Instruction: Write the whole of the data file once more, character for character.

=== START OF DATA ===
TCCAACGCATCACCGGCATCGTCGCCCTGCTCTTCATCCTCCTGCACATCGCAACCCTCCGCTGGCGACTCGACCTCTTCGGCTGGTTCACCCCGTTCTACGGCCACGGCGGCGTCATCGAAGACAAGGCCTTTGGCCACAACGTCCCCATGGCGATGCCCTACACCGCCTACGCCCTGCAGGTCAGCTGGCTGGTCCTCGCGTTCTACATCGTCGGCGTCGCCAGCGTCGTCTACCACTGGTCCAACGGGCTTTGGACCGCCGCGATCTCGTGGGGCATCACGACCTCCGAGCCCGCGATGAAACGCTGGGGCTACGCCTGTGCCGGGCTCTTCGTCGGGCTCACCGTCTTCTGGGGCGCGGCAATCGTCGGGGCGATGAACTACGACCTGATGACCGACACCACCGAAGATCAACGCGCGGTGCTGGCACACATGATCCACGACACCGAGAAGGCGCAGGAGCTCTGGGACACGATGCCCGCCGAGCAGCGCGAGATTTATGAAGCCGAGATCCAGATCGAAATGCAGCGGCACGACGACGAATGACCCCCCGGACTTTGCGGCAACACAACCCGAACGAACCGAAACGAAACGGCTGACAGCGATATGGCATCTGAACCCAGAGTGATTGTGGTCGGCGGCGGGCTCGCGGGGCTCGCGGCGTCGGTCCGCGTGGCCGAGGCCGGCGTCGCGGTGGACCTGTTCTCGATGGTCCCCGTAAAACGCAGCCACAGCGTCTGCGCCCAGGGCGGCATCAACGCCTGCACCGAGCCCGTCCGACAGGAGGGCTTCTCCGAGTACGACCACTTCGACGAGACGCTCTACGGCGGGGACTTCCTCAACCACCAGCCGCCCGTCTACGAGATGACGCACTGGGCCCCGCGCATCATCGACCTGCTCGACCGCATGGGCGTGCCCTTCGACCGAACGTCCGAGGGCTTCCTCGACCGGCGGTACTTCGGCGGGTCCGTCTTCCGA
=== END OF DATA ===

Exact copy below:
TCCAACGCATCACCGGCATCGTCGCCCTGCTCTTCATCCTCCTGCACATCGCAACCCTCCGCTGGCGACTCGACCTCTTCGGCTGGTTCACCCCGTTCTACGGCCACGGCGGCGTCATCGAAGACAAGGCCTTTGGCCACAACGTCCCCATGGCGATGCCCTACACCGCCTACGCCCTGCAGGTCAGCTGGCTGGTCCTCGCGTTCTACATCGTCGGCGTCGCCAGCGTCGTCTACCACTGGTCCAACGGGCTTTGGACCGCCGCGATCTCGTGGGGCATCACGACCTCCGAGCCCGCGATGAAACGCTGGGGCTACGCCTGTGCCGGGCTCTTCGTCGGGCTCACCGTCTTCTGGGGCGCGGCAATCGTCGGGGCGATGAACTACGACCTGATGACCGACACCACCGAAGATCAACGCGCGGTGCTGGCACACATGATCCACGACACCGAGAAGGCGCAGGAGCTCTGGGACACGATGCCCGCCGAGCAGCGCGAGATTTATGAAGCCGAGATCCAGATCGAAATGCAGCGGCACGACGACGAATGACCCCCCGGACTTTGCGGCAACACAACCCGAACGAACCGAAACGAAACGGCTGACAGCGATATGGCATCTGAACCCAGAGTGATTGTGGTCGGCGGCGGGCTCGCGGGGCTCGCGGCGTCGGTCCGCGTGGCCGAGGCCGGCGTCGCGGTGGACCTGTTCTCGATGGTCCCCGTAAAACGCAGCCACAGCGTCTGCGCCCAGGGCGGCATCAACGCCTGCACCGAGCCCGTCCGACAGGAGGGCTTCTCCGAGTACGACCACTTCGACGAGACGCTCTACGGCGGGGACTTCCTCAACCACCAGCCGCCCGTCTACGAGATGACGCACTGGGCCCCGCGCATCATCGACCTGCTCGACCGCATGGGCGTGCCCTTCGACCGAACGTCCGAGGGCTTCCTCGACCGGCGGTACTTCGGCGGGTCCGTCTTCCGA